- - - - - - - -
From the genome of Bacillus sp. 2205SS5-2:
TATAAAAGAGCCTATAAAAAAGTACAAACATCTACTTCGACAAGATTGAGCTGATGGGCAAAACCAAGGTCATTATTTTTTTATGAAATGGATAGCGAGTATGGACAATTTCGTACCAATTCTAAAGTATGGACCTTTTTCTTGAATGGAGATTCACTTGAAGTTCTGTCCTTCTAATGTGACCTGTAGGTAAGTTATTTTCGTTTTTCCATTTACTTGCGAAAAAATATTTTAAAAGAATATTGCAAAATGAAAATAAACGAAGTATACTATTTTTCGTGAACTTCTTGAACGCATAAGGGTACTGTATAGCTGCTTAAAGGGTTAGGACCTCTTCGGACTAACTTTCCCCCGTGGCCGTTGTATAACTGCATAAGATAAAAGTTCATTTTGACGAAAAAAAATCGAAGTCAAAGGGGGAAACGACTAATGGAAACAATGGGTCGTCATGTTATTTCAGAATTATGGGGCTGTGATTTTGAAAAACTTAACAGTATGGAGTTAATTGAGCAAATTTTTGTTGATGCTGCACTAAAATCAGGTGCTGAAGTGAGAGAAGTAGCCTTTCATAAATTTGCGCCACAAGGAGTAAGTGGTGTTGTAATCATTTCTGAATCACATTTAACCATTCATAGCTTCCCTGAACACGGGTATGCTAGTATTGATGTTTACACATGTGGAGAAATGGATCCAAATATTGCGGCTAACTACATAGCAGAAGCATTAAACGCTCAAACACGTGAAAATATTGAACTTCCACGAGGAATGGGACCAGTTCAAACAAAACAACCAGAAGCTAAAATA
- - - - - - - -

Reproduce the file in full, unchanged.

From the genome of Bacillus sp. 2205SS5-2:
TATAAAAGAGCCTATAAAAAAGTACAAACATCTACTTCGACAAGATTGAGCTGATGGGCAAAACCAAGGTCATTATTTTTTTATGAAATGGATAGCGAGTATGGACAATTTCGTACCAATTCTAAAGTATGGACCTTTTTCTTGAATGGAGATTCACTTGAAGTTCTGTCCTTCTAATGTGACCTGTAGGTAAGTTATTTTCGTTTTTCCATTTACTTGCGAAAAAATATTTTAAAAGAATATTGCAAAATGAAAATAAACGAAGTATACTATTTTTCGTGAACTTCTTGAACGCATAAGGGTACTGTATAGCTGCTTAAAGGGTTAGGACCTCTTCGGACTAACTTTCCCCCGTGGCCGTTGTATAACTGCATAAGATAAAAGTTCATTTTGACGAAAAAAAATCGAAGTCAAAGGGGGAAACGACTAATGGAAACAATGGGTCGTCATGTTATTTCAGAATTATGGGGCTGTGATTTTGAAAAACTTAACAGTATGGAGTTAATTGAGCAAATTTTTGTTGATGCTGCACTAAAATCAGGTGCTGAAGTGAGAGAAGTAGCCTTTCATAAATTTGCGCCACAAGGAGTAAGTGGTGTTGTAATCATTTCTGAATCACATTTAACCATTCATAGCTTCCCTGAACACGGGTATGCTAGTATTGATGTTTACACATGTGGAGAAATGGATCCAAATATTGCGGCTAACTACATAGCAGAAGCATTAAACGCTCAAACACGTGAAAATATTGAACTTCCACGAGGAATGGGACCAGTTCAAACAAAACAACCAGAAGCTAAAATA